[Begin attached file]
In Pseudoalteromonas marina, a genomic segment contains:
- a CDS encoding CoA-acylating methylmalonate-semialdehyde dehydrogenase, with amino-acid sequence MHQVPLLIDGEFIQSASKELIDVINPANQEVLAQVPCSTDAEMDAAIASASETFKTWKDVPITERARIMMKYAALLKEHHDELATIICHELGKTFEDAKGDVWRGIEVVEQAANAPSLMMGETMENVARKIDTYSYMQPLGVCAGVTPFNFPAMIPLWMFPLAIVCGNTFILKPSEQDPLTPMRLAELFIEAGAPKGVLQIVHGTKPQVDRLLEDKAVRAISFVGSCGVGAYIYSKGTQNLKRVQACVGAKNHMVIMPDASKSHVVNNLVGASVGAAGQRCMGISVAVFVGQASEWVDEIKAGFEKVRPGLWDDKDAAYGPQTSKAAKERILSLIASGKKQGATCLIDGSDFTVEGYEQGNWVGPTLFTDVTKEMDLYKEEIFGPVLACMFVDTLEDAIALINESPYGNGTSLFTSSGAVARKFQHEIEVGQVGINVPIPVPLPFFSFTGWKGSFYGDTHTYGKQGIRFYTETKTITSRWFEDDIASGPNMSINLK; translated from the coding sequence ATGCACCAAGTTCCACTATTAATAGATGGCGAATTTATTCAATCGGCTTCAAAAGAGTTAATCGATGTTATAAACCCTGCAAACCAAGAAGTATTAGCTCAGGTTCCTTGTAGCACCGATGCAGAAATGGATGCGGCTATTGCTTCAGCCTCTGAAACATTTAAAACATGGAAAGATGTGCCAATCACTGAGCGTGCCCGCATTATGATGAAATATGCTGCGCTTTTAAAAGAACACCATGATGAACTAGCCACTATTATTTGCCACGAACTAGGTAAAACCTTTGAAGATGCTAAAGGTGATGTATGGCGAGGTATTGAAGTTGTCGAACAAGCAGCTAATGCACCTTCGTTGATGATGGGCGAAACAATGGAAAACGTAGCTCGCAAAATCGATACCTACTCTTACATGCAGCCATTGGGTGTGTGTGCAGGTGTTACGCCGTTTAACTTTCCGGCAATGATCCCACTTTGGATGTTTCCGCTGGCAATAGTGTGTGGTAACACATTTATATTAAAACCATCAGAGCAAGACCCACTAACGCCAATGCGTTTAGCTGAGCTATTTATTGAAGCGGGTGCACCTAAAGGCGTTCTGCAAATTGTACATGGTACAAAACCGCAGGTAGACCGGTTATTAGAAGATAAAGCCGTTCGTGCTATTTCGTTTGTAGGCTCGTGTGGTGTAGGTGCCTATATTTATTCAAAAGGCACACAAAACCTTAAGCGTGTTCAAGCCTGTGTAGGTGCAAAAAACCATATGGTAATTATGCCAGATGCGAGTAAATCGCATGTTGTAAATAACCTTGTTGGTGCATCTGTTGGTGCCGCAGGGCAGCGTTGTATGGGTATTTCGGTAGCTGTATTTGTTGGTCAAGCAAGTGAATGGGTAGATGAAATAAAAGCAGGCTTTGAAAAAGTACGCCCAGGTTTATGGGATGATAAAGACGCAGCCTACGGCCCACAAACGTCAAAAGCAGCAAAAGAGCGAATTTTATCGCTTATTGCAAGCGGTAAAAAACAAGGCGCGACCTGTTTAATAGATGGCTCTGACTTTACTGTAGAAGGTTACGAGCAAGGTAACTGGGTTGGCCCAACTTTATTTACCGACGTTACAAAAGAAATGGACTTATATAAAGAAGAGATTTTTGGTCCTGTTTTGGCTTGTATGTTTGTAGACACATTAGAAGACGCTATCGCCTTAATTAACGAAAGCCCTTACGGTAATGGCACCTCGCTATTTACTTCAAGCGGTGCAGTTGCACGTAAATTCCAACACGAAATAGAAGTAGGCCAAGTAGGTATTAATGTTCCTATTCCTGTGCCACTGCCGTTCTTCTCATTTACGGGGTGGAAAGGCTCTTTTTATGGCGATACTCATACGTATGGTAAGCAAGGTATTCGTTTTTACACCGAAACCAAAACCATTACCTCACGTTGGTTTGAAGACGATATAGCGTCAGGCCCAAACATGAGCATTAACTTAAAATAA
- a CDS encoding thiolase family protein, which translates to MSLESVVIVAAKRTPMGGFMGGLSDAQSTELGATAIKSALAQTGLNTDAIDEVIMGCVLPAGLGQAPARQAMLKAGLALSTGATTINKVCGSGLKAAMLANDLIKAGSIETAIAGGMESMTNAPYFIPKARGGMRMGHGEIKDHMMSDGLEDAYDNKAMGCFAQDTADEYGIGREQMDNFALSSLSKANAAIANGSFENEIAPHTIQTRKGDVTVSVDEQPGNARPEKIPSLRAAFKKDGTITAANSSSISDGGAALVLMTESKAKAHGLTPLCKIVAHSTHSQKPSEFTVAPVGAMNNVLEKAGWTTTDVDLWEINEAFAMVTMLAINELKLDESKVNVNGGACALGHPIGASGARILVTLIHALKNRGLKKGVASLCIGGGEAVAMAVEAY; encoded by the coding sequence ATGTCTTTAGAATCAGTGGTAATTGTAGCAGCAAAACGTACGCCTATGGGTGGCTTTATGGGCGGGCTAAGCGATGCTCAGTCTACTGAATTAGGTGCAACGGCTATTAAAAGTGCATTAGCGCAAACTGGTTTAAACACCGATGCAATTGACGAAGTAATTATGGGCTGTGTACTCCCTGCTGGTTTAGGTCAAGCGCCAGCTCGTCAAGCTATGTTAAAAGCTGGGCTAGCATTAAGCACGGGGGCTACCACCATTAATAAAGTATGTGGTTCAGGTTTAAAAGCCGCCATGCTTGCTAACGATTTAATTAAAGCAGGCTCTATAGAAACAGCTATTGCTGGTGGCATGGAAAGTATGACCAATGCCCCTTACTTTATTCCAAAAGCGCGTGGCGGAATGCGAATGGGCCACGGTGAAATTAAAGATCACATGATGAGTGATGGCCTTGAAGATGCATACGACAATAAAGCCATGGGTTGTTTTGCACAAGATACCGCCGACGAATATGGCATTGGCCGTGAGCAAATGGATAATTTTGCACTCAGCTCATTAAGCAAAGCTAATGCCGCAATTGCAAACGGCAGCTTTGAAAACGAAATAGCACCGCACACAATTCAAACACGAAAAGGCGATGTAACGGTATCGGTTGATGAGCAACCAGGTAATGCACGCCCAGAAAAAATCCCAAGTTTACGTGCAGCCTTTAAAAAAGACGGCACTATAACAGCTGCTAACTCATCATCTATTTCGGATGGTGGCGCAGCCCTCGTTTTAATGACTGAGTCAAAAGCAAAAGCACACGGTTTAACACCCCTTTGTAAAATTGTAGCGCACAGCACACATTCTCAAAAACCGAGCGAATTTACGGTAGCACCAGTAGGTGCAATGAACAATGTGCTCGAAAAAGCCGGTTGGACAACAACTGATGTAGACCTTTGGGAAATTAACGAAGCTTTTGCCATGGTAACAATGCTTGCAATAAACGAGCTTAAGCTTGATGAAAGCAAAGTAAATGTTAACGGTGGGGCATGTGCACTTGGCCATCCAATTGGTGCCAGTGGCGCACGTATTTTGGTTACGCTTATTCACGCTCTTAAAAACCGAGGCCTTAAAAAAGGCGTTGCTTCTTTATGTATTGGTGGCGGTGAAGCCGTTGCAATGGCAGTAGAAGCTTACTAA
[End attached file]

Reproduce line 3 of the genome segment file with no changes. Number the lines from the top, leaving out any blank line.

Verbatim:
- a CDS encoding thiolase family protein, which translates to MSLESVVIVAAKRTPMGGFMGGLSDAQSTELGATAIKSALAQTGLNTDAIDEVIMGCVLPAGLGQAPARQAMLKAGLALSTGATTINKVCGSGLKAAMLANDLIKAGSIETAIAGGMESMTNAPYFIPKARGGMRMGHGEIKDHMMSDGLEDAYDNKAMGCFAQDTADEYGIGREQMDNFALSSLSKANAAIANGSFENEIAPHTIQTRKGDVTVSVDEQPGNARPEKIPSLRAAFKKDGTITAANSSSISDGGAALVLMTESKAKAHGLTPLCKIVAHSTHSQKPSEFTVAPVGAMNNVLEKAGWTTTDVDLWEINEAFAMVTMLAINELKLDESKVNVNGGACALGHPIGASGARILVTLIHALKNRGLKKGVASLCIGGGEAVAMAVEAY; encoded by the coding sequence ATGTCTTTAGAATCAGTGGTAATTGTAGCAGCAAAACGTACGCCTATGGGTGGCTTTATGGGCGGGCTAAGCGATGCTCAGTCTACTGAATTAGGTGCAACGGCTATTAAAAGTGCATTAGCGCAAACTGGTTTAAACACCGATGCAATTGACGAAGTAATTATGGGCTGTGTACTCCCTGCTGGTTTAGGTCAAGCGCCAGCTCGTCAAGCTATGTTAAAAGCTGGGCTAGCATTAAGCACGGGGGCTACCACCATTAATAAAGTATGTGGTTCAGGTTTAAAAGCCGCCATGCTTGCTAACGATTTAATTAAAGCAGGCTCTATAGAAACAGCTATTGCTGGTGGCATGGAAAGTATGACCAATGCCCCTTACTTTATTCCAAAAGCGCGTGGCGGAATGCGAATGGGCCACGGTGAAATTAAAGATCACATGATGAGTGATGGCCTTGAAGATGCATACGACAATAAAGCCATGGGTTGTTTTGCACAAGATACCGCCGACGAATATGGCATTGGCCGTGAGCAAATGGATAATTTTGCACTCAGCTCATTAAGCAAAGCTAATGCCGCAATTGCAAACGGCAGCTTTGAAAACGAAATAGCACCGCACACAATTCAAACACGAAAAGGCGATGTAACGGTATCGGTTGATGAGCAACCAGGTAATGCACGCCCAGAAAAAATCCCAAGTTTACGTGCAGCCTTTAAAAAAGACGGCACTATAACAGCTGCTAACTCATCATCTATTTCGGATGGTGGCGCAGCCCTCGTTTTAATGACTGAGTCAAAAGCAAAAGCACACGGTTTAACACCCCTTTGTAAAATTGTAGCGCACAGCACACATTCTCAAAAACCGAGCGAATTTACGGTAGCACCAGTAGGTGCAATGAACAATGTGCTCGAAAAAGCCGGTTGGACAACAACTGATGTAGACCTTTGGGAAATTAACGAAGCTTTTGCCATGGTAACAATGCTTGCAATAAACGAGCTTAAGCTTGATGAAAGCAAAGTAAATGTTAACGGTGGGGCATGTGCACTTGGCCATCCAATTGGTGCCAGTGGCGCACGTATTTTGGTTACGCTTATTCACGCTCTTAAAAACCGAGGCCTTAAAAAAGGCGTTGCTTCTTTATGTATTGGTGGCGGTGAAGCCGTTGCAATGGCAGTAGAAGCTTACTAA